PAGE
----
Why a C-Section May Be the Best Option for You

Categories: Pregnancy Matters
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Published on: May 2, 2018

Cesarean or a C-section is a type of surgery that involves making an incision into the uterus to give birth to a baby. For some women, a vaginal birth just isn’t possible and may cause complications for both the mother and the child. If your doctors have advised you to go through a C-section, it doesn’t mean that you have failed your pregnancy or that you are a bad mother. There are a lot of valid reasons why some women need a C-section.

What is a C-Section and How is it Done?
There have been records and tales of pregnant women who were cut open when they were unable to deliver the baby, especially if the mother is dying or has just died. Some historians claim that Julius Caesar was born through that process, while others point out that it was one of his ancestors who had a Cesarean because Caesar’s mother survived childbirth. There were other accounts of successful operations in which the mother survived, but the most reliable records came from the procedure performed by Jesse Bennett in 1794 and by James Barry in the early 1800s.

Today’s C-sections are a lot safer than the previous methods. The mother has a team of specialists who continuously monitor her vital signs. She is also given an intravenous tube and a catheter is inserted in the bladder during the preparations. The doctor will then make a incision on the lower part of the abdomen, usually near the bikini line, and then again in the uterus. Once the newborn is removed, the doctor will remove the placenta before closing the incisions.

What are the Reasons for Performing a C-Section?
There may be times when a planned vaginal delivery might not be a good option for the mother and the child. This is why some doctors constantly remind expectant mothers to prepare for an emergency caesarean even if there are no problems leading to labor. An emergency cesarean may be necessary for the following reasons:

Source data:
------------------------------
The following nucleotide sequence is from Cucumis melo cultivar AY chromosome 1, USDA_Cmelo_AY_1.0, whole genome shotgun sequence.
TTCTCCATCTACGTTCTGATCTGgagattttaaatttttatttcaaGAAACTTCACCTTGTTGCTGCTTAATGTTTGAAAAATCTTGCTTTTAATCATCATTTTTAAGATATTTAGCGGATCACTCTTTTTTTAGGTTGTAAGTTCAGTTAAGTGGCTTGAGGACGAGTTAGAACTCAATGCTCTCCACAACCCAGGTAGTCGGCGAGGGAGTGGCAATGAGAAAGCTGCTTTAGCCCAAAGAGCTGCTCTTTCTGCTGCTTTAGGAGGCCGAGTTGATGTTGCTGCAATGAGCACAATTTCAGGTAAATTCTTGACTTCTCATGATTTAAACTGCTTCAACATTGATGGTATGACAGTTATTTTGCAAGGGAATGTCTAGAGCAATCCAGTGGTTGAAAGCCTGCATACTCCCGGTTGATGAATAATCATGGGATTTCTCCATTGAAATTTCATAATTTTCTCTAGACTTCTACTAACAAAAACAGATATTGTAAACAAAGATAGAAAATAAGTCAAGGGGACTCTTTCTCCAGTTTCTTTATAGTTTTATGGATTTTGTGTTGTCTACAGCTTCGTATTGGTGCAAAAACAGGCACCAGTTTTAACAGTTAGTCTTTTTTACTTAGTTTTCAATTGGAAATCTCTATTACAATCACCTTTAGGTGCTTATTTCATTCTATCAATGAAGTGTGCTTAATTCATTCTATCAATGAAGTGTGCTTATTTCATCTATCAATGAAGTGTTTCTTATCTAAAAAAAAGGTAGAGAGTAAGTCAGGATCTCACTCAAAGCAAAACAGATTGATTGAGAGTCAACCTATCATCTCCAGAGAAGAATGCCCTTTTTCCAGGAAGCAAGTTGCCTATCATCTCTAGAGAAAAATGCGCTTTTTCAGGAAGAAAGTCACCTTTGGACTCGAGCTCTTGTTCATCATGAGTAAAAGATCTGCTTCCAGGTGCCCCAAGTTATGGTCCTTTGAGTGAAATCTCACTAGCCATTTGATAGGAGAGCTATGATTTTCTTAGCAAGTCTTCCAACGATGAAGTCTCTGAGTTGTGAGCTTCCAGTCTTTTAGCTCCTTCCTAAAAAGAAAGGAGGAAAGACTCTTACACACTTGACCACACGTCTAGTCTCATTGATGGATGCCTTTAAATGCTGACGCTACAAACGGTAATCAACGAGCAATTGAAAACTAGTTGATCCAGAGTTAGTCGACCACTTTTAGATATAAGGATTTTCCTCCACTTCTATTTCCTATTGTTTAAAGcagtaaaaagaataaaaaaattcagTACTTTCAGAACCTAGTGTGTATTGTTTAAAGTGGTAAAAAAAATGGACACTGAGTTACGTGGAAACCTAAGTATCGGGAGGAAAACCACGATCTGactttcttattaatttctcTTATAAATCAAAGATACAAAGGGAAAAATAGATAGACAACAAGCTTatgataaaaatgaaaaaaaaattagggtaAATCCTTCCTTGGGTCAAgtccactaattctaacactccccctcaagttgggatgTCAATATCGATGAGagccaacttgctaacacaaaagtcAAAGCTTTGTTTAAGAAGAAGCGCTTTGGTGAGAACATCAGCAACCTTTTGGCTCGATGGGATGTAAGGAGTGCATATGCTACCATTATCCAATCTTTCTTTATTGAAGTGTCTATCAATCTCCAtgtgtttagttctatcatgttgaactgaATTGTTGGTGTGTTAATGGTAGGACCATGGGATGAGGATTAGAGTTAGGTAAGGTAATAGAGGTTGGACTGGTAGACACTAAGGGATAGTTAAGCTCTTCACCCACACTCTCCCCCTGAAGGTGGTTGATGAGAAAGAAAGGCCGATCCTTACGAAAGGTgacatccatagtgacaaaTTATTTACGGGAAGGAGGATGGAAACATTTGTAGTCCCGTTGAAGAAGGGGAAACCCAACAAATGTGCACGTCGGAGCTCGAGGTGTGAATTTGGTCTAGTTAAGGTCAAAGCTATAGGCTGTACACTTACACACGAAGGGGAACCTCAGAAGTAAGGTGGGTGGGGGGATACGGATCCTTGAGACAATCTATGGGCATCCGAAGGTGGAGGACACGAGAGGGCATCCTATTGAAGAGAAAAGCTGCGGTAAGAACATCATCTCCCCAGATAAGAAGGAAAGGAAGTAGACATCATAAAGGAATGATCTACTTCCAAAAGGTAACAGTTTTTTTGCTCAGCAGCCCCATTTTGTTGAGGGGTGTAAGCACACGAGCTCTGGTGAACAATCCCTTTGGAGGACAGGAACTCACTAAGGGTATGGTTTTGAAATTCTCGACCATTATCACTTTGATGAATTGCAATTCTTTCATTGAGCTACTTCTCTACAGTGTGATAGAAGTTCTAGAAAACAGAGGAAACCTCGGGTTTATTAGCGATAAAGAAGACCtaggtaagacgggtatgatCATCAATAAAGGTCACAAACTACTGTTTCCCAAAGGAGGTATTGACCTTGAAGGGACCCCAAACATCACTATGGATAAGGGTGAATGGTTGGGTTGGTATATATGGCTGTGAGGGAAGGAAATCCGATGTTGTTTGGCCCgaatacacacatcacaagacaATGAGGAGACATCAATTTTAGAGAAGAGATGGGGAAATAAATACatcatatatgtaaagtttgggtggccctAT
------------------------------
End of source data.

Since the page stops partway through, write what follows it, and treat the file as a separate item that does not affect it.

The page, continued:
• The mother has a medical condition that might cause complications (cardiovascular issues, diabetes, or is overweight/obese)
• The mother has pre-eclampsia or eclampsia
• The labor is long and slow; or the cervix has not fully opened, making vaginal birth very difficult
• The mother is bleeding heavily during labor
• The mother suffers from uterine rupture, which means that the scar from the previous C-section has torn
• The baby is in a breach position or lying in a bottom-down position
• The baby is in a transverse position or is lying sideways

• The baby’s position keeps changing or is unstable
• The baby’s vital signs are critical and needs to be delivered right away
• The mother has a low-lying placenta, called placenta praevia
• The mother suffers from placental abruption during labor, which can be risky for the baby
• The mother has a prolapse of the umbilical cord, which means that the cord has slipped ahead of the infant and could possibly cut off the oxygen supply
• The mother has a history of difficult labor/childbirth or has had a C-section before
• The mother might have difficulties delivering twins or multiples

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